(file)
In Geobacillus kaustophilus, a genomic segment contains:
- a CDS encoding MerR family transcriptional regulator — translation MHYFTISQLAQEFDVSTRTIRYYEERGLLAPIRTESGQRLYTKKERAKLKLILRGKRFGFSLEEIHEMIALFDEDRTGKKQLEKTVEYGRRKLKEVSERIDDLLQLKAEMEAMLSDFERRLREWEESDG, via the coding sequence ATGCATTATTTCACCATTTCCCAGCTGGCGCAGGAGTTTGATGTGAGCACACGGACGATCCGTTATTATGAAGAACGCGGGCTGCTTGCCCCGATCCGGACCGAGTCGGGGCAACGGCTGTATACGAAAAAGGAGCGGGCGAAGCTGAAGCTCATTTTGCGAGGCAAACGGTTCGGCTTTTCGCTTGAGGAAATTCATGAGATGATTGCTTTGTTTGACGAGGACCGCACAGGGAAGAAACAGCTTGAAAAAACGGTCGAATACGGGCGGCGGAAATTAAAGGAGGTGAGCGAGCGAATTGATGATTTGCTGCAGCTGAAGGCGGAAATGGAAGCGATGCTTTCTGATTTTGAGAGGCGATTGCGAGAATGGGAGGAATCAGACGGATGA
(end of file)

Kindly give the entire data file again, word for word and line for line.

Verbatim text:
In Geobacillus kaustophilus, a genomic segment contains:
- a CDS encoding MerR family transcriptional regulator — translation MHYFTISQLAQEFDVSTRTIRYYEERGLLAPIRTESGQRLYTKKERAKLKLILRGKRFGFSLEEIHEMIALFDEDRTGKKQLEKTVEYGRRKLKEVSERIDDLLQLKAEMEAMLSDFERRLREWEESDG, via the coding sequence ATGCATTATTTCACCATTTCCCAGCTGGCGCAGGAGTTTGATGTGAGCACACGGACGATCCGTTATTATGAAGAACGCGGGCTGCTTGCCCCGATCCGGACCGAGTCGGGGCAACGGCTGTATACGAAAAAGGAGCGGGCGAAGCTGAAGCTCATTTTGCGAGGCAAACGGTTCGGCTTTTCGCTTGAGGAAATTCATGAGATGATTGCTTTGTTTGACGAGGACCGCACAGGGAAGAAACAGCTTGAAAAAACGGTCGAATACGGGCGGCGGAAATTAAAGGAGGTGAGCGAGCGAATTGATGATTTGCTGCAGCTGAAGGCGGAAATGGAAGCGATGCTTTCTGATTTTGAGAGGCGATTGCGAGAATGGGAGGAATCAGACGGATGA